• by mcrbids (148650) on Tuesday December 30, 2008 @01:04PM (#26268957) Journal

    When you look at it, Red Hat is the wrong place to develop drivers. They should be developed by the vendors of the drivers, not the O/S packager.

    It has been necessary so far to develop drivers at Red Hat simply to bootstrap the O/S. But now, Linux is becoming more popular every year, most enterprises have plans to deploy Linux in annually increasing scopes, and the "upward spiral" that Bill Gates (ghost-)wrote about 10 years ago in "The Road Ahead" is happening for the GNU/Linux system.

    Red Hat doesn't develop devices. Device vendors develop devices, and it's their expertise in how their own devices function that makes them best qualified to write device drivers for the whatever O/S.

    This move is really more a reflection of the continuing maturity of the Linux Operating System!

  • Re:Higher salary? (Score:5, Insightful)

    by JCSoRocks (1142053) on Tuesday December 30, 2008 @01:18PM (#26269093)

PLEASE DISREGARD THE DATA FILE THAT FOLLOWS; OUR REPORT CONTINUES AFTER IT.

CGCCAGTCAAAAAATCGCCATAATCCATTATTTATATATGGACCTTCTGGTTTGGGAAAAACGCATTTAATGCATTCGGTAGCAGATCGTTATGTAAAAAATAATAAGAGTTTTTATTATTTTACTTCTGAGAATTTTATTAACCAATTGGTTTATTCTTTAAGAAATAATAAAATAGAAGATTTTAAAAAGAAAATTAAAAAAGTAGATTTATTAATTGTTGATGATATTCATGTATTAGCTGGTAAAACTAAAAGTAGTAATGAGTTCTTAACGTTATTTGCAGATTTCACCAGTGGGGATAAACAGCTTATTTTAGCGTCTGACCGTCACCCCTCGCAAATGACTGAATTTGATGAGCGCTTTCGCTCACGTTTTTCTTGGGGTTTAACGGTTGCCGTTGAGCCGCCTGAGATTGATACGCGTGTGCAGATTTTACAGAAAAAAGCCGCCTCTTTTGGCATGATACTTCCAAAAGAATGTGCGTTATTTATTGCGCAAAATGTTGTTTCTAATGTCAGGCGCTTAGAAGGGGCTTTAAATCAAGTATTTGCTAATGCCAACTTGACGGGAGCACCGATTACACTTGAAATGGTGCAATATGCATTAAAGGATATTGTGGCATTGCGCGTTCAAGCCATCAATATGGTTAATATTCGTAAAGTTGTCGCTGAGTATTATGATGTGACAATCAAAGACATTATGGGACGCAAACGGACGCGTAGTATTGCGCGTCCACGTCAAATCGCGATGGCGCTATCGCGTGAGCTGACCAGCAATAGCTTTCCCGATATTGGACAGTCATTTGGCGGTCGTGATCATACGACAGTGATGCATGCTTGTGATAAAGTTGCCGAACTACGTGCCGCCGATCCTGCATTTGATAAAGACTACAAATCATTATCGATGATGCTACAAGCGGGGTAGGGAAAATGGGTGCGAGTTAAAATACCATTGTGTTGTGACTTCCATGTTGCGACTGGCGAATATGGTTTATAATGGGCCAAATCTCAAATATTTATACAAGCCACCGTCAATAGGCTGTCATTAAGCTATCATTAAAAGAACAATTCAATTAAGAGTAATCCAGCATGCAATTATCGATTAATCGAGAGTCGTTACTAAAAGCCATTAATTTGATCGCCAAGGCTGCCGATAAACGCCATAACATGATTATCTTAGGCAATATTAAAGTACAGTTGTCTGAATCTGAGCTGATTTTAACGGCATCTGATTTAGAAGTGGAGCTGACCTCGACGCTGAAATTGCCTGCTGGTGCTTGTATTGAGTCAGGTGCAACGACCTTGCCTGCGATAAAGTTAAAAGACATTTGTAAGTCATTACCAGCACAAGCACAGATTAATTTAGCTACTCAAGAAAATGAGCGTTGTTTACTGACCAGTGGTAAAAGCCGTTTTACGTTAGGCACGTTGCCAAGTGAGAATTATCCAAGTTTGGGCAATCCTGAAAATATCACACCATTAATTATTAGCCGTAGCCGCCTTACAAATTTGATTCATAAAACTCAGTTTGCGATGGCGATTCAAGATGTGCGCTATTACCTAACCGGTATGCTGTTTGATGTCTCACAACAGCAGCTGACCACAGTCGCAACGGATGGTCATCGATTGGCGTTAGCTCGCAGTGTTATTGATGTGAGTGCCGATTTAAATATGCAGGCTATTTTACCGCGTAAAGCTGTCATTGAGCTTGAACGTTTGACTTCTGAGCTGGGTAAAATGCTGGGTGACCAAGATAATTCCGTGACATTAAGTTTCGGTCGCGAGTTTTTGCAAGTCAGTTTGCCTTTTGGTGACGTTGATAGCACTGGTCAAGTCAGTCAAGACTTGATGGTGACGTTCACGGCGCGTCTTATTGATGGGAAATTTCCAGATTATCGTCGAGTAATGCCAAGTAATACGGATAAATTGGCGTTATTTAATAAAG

Seriously. I've known plenty of people that have stepped out of high paid positions to go work someplace where they'll have more fun. If you're making 6 figures but you spend 10 hours a day hating everything, what's the point? There's no reason not to just make less doing something you actually enjoy.
  • Re:Hmm. (Score:3, Insightful)

    by plague3106 (71849) on Tuesday December 30, 2008 @01:28PM (#26269177)

    I doubt Intel would be too hurt by his departure either. You greatly over-estimate how important he probably is to Intel. He'll likely do what they ask; he is being paid by them, you know? Unless you think he's some kind of unprofesional crybaby..

  • by Hurricane78 (562437) <deleted @ s l a s h d ot.org> on Tuesday December 30, 2008 @01:38PM (#26269279)